Rebound helped me get through my 100-mile bike ride, and it’s been my family’s go-to sports drink since. I drink it almost daily, during and after workouts. My son uses it during his sports seasons and sometimes takes it to school for lunch. It’s helped him replace sodas and many juices that he consumed. I still cringe when he wants a neon-blue Powerade, but we parents pick our battles. At least he’s not trying to replenish lost nutrients with soda, which actually pull minerals out of our bodies.
Rebound powder, in the single-serve stick pack or 30-serving canister, has only 8.5 grams of sugars and 10 grams of sodium, along with dozens of vitamins and plant-derived mineral elements that are responsible for a wealth of bodily functions. See the ingredients here. It also comes in a can, but the grams of sugar double to 17.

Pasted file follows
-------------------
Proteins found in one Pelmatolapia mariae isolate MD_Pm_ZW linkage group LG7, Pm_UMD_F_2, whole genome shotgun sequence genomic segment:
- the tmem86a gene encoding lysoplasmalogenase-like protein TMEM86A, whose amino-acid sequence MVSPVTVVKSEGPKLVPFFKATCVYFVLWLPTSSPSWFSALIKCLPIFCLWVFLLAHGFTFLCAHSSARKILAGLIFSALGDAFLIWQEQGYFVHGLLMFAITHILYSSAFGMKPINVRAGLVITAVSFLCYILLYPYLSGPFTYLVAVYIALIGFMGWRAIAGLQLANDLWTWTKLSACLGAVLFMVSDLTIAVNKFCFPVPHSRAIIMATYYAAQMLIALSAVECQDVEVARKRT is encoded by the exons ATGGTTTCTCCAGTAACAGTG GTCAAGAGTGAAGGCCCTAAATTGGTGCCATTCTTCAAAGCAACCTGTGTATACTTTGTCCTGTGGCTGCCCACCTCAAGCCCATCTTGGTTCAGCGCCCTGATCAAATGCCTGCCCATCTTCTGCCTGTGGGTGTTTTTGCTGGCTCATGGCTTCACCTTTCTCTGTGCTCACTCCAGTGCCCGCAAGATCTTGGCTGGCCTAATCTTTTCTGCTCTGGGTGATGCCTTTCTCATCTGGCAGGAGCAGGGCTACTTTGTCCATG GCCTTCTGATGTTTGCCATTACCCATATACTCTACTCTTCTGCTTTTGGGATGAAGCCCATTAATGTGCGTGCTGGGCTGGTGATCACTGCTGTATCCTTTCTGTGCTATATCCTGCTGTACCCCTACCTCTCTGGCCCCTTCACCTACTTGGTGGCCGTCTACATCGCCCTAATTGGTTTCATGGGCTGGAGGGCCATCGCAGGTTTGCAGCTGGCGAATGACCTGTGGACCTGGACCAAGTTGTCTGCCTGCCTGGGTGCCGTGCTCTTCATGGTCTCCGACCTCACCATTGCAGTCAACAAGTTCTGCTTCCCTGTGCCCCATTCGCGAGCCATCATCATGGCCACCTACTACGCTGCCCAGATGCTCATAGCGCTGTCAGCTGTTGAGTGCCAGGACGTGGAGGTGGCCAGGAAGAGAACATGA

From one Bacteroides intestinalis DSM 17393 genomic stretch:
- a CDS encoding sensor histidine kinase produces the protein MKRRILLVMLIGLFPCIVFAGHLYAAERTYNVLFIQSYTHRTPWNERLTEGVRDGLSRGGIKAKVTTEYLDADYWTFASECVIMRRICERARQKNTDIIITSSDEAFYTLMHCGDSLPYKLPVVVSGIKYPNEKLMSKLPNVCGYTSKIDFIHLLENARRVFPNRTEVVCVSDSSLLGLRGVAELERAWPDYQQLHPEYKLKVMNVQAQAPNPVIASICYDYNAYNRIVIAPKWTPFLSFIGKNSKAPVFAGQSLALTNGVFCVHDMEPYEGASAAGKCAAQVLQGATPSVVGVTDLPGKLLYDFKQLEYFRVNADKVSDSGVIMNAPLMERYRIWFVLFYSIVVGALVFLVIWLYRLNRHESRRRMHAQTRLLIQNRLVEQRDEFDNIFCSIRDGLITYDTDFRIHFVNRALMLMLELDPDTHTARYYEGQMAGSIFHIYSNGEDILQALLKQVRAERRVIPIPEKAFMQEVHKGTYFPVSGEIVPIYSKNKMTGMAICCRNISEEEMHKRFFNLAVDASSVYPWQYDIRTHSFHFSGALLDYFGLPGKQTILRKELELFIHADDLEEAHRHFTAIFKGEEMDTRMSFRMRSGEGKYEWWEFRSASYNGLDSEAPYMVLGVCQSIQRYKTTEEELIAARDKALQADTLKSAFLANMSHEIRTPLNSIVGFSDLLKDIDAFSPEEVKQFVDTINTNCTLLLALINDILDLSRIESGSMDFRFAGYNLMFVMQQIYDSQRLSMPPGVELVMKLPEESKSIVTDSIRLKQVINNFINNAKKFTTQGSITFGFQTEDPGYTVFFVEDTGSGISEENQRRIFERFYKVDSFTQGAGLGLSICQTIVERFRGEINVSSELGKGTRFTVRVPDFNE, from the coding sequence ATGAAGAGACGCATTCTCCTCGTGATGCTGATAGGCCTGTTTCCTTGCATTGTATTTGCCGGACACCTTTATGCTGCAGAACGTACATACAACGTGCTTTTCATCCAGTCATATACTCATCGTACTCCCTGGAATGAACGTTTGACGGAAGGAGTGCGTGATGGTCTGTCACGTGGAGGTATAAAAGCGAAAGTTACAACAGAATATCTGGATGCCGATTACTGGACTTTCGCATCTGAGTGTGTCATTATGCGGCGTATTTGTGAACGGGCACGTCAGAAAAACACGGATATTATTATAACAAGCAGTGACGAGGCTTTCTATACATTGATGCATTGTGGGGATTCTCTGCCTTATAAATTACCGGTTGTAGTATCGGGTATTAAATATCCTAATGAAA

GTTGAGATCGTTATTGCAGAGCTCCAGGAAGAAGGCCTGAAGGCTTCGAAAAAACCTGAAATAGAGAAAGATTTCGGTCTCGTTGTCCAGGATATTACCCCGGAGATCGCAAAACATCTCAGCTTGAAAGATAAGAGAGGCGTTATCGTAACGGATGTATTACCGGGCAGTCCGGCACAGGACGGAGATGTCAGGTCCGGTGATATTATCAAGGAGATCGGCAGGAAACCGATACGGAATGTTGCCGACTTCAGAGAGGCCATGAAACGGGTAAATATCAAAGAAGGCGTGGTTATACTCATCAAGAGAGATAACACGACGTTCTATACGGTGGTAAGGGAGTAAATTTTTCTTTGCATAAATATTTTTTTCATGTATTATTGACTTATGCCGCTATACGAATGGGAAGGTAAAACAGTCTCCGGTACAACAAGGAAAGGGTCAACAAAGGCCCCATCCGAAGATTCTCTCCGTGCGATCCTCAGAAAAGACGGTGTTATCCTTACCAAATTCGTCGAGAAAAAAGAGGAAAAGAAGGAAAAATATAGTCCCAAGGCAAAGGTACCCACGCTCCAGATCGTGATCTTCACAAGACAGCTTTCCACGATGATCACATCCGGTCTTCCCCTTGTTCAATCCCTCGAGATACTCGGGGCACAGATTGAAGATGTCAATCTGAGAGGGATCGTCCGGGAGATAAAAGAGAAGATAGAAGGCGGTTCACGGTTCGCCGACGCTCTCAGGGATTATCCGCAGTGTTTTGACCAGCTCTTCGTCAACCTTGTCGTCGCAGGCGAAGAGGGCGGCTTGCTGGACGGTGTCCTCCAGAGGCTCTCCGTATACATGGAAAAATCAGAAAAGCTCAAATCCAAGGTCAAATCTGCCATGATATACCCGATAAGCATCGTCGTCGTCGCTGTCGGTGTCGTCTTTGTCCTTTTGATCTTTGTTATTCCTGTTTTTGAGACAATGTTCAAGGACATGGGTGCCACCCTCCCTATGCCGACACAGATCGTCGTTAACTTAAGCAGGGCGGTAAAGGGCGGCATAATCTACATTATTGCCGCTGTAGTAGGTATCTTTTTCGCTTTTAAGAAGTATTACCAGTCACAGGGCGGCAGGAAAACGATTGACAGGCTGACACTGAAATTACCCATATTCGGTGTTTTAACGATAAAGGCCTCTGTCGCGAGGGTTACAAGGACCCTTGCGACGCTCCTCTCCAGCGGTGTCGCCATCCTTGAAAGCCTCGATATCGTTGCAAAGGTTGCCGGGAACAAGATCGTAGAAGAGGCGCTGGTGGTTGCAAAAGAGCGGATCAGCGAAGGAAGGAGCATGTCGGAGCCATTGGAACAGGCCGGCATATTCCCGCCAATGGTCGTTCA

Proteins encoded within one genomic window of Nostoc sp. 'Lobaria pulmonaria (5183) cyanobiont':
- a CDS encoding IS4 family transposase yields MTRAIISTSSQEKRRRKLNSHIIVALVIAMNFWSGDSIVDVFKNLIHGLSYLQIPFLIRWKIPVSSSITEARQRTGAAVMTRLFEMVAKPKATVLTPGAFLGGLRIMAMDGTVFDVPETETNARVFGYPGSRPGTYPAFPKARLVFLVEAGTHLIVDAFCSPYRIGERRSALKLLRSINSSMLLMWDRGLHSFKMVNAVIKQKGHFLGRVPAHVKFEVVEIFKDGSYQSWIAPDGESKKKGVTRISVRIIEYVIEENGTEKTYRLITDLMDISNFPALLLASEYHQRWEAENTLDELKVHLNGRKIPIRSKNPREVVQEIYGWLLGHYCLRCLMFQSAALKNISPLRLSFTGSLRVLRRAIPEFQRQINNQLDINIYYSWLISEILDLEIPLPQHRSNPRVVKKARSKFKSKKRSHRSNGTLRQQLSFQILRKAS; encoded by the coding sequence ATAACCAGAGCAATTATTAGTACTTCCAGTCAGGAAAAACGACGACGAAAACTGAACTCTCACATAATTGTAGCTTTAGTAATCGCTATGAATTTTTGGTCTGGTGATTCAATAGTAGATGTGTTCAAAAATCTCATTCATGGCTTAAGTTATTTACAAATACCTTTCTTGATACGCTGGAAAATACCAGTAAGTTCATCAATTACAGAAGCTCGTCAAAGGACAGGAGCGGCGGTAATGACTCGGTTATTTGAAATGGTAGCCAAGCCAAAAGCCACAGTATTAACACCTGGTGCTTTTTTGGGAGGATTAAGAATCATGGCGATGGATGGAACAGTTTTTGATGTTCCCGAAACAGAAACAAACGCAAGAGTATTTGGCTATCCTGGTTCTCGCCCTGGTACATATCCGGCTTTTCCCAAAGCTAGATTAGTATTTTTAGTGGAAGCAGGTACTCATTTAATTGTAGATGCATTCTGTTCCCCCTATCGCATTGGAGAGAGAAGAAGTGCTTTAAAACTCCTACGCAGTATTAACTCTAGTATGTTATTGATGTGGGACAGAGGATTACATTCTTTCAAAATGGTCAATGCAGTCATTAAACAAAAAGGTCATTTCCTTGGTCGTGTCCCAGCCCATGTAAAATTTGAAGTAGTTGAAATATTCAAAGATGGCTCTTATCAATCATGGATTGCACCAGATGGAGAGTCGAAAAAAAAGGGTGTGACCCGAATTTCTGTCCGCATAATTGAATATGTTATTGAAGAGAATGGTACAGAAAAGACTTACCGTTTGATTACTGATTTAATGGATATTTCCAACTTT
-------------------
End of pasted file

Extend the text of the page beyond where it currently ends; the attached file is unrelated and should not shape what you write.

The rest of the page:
What Rebound contains, and why it’s important:
Potassium and sodium – Most Americans get excessive amounts of sodium in their diets, from processed foods including table salt, and not enough potassium. Heart health requires the right balance. Potassium plays an important role in muscle and nerve function, electrolyte regulation, water balance, and blood pressure control.
Biotin – One of the 8 vitamins in the B-complex, biotin promotes healthy nerves, skin, eyes, hair, liver and mouth. It’s important in the metabolism of carbohydrates, fats and proteins. As a co-enzyme, it’s involved with energy production. Biotin converts food to energy by facilitating the metabolism of fats and carbohydrates into glucose and breaks down proteins into amino acids.